http://www.ncbi.nlm.nih.gov/pmc/articles/PMC7901604PMC
February 2021

Remdesivir for Adults With COVID-19 : A Living Systematic Review for American College of Physicians Practice Points.

Ann Intern Med 2021 02 5;174(2):209-220. Epub 2020 Oct 5.

Minneapolis VA Evidence Synthesis Program, Center for Care Delivery and Outcomes Research and University of Minnesota School of Medicine, Minneapolis, Minnesota (W.D.).

Background: Few treatments exist for coronavirus disease 2019 (COVID-19).

Purpose: To evaluate the effectiveness and harms of remdesivir for COVID-19.

Data Sources: Several databases, tables of contents of journals, and U.S. Food and Drug Administration and company websites were searched from 1 January through 31 August 2020.

Study Selection: English-language, randomized trials of remdesivir treatments for adults with suspected or confirmed COVID-19. New evidence will be incorporated using living review methods.

Data Extraction: Single-reviewer abstraction and risk-of-bias assessment verified by a second reviewer; GRADE (Grading of Recommendations Assessment, Development and Evaluation) methods used for certainty-of-evidence assessments.

Data Synthesis: Four randomized trials were included. In adults with severe COVID-19, remdesivir compared with placebo probably improves recovery by a large amount (absolute risk difference [ARD] range, 7% to 10%) and may result in a small reduction in mortality (ARD range, -4% to 1%) and a shorter time to recovery or clinical improvement. Remdesivir may have little to no effect on hospital length of stay. Remdesivir probably reduces serious adverse events by a moderate amount (ARD range, -6% to -8%). Compared with a 10-day remdesivir course, a 5-day course may reduce mortality, increase recovery or clinical improvement by small to moderate amounts, reduce time to recovery, and reduce serious adverse events among hospitalized patients not requiring mechanical ventilation. Recovery due to remdesivir may not vary by age, sex, symptom duration, or disease severity.

Limitations: Low-certainty evidence with few published trials, including 1 preliminary report and 2 open-label trials. Trials excluded pregnant women and adults with severe kidney or liver disease.

Conclusion: In hospitalized adults with COVID-19, remdesivir probably improves recovery and reduces serious adverse events and may reduce mortality and time to clinical improvement. For adults not receiving mechanical ventilation or extracorporeal membrane oxygenation, a 5-day course of remdesivir may provide similar benefits to and fewer harms than a 10-day course.

Primary Funding Source: U.S. Department of Veterans Affairs, Veterans Health Administration Office of Research and Development, Health Services Research and Development Service, and Evidence Synthesis Program.
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http://dx.doi.org/10.7326/M20-5752DOI Listing
http://www.ncbi.nlm.nih.gov/pmc/articles/PMC7564604PMC
February 2021

Deprescribing for Community-Dwelling Older Adults: a Systematic Review and Meta-analysis.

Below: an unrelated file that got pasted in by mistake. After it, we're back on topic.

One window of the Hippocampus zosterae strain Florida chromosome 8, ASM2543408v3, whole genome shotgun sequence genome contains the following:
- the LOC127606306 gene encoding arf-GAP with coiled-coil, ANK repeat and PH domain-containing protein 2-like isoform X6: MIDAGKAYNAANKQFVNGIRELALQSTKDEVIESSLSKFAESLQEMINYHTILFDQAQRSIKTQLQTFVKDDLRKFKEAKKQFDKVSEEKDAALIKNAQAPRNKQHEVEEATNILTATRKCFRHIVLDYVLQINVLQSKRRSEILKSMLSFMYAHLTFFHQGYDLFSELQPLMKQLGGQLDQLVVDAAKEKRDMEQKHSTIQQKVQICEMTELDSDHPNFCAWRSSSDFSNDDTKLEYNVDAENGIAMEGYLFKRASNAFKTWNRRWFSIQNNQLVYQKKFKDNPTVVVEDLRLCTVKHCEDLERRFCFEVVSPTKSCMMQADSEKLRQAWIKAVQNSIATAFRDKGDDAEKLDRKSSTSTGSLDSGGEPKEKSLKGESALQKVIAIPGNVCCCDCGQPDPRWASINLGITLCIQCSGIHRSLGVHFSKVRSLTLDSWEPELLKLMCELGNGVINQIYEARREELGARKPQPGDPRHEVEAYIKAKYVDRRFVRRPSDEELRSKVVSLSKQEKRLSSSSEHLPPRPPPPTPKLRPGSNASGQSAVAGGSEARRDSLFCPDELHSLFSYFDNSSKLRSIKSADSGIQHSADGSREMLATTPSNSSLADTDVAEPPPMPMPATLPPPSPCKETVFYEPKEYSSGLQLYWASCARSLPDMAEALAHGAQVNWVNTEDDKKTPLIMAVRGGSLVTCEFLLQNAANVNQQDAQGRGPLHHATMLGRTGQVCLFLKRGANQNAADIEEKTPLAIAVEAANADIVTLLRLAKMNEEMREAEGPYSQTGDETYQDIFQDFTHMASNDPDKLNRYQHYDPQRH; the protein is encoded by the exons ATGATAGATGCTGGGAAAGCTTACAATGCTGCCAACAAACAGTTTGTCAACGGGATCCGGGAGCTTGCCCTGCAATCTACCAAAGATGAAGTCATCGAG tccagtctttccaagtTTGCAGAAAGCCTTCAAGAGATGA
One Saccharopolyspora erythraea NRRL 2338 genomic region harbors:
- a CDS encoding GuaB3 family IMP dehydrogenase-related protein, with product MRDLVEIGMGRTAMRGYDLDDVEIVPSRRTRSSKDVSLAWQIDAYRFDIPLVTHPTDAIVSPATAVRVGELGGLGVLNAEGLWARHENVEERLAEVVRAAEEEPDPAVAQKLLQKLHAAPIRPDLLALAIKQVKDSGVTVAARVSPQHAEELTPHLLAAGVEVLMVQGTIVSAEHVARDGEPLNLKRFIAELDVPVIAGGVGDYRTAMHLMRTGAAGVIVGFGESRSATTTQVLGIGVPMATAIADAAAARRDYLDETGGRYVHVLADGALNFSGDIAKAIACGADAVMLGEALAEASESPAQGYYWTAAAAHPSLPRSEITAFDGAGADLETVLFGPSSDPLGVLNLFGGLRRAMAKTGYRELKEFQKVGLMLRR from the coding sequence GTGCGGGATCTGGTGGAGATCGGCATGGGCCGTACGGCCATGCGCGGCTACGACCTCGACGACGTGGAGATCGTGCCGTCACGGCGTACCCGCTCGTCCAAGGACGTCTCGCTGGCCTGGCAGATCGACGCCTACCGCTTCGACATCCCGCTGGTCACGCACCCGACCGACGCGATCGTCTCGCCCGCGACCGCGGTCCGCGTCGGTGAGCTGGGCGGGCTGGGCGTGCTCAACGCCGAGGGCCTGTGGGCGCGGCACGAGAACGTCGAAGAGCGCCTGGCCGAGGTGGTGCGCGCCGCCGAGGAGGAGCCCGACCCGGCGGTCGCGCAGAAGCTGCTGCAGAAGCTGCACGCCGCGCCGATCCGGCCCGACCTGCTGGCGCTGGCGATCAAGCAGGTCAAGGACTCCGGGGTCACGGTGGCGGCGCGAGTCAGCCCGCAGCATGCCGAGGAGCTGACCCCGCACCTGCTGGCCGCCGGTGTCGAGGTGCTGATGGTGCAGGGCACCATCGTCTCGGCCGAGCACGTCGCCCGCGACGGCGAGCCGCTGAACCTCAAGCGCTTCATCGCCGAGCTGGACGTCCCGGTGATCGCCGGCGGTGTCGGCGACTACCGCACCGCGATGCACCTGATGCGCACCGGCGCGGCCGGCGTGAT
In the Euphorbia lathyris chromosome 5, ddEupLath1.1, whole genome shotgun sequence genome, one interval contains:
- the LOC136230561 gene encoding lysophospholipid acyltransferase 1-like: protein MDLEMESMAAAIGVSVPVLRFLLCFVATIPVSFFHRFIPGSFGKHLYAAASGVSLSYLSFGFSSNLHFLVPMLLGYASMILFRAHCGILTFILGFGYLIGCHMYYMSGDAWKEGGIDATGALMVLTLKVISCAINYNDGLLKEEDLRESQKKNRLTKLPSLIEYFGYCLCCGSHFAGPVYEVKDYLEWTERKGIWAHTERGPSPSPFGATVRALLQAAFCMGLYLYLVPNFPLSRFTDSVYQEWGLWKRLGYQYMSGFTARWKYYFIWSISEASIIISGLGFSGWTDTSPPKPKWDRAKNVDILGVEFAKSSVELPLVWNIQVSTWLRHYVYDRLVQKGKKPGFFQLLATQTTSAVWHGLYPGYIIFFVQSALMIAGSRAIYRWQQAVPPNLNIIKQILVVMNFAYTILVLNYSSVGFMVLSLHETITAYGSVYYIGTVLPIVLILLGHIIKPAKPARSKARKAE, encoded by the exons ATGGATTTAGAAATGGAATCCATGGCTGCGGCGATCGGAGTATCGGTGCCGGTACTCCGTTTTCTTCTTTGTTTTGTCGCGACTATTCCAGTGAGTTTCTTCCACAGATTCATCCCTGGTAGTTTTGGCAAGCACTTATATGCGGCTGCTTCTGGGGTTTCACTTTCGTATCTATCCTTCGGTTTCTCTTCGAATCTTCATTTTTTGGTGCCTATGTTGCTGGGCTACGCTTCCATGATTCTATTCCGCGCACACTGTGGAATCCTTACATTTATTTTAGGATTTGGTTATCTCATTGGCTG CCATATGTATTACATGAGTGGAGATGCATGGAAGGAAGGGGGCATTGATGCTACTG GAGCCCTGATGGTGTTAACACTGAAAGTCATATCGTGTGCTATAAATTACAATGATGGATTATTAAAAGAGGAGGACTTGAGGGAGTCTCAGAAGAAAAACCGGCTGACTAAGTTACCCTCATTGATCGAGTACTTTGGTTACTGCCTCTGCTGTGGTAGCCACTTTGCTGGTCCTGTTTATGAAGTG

J Gen Intern Med 2020 11 20;35(11):3323-3332. Epub 2020 Aug 20.

Minneapolis VA Health Care System, Minneapolis, USA.

Background: Polypharmacy and use of inappropriate medications have been linked to increased risk of falls, hospitalizations, cognitive impairment, and death. The primary objective of this review was to evaluate the effectiveness, comparative effectiveness, and harms of deprescribing interventions among community-dwelling older adults.

Methods: We searched OVID MEDLINE Embase, CINAHL, and the Cochrane Library from 1990 through February 2019 for controlled clinical trials comparing any deprescribing intervention to usual care or another intervention. Primary outcomes were all-cause mortality, hospitalizations, health-related quality of life, and falls. The secondary outcome was use of potentially inappropriate medications (PIMs). Interventions were categorized as comprehensive medication review, educational initiatives, and computerized decision support. Data abstracted by one investigator were verified by another. We used the Cochrane criteria to rate risk of bias for each study and the GRADE system to determine certainty of evidence (COE) for primary outcomes.

Results: Thirty-eight low and medium risk of bias clinical trials were included. Comprehensive medication review may have reduced all-cause mortality (OR 0.74, 95% CI: 0.58 to 0.95, I = 0, k = 12, low COE) but probably had little to no effect on falls, health-related quality of life, or hospitalizations (low to moderate COE). Nine of thirteen trials reported fewer PIMs in the intervention group. Educational interventions probably had little to no effect on all-cause mortality, hospitalizations, or health-related quality of life (low to moderate COE). The effect on falls was uncertain (very low COE). All 11 education trials that included PIMs reported fewer in the intervention than in the control groups. Two of 4 computerized decision support trials reported fewer PIMs in the intervention arms; none included any primary outcomes.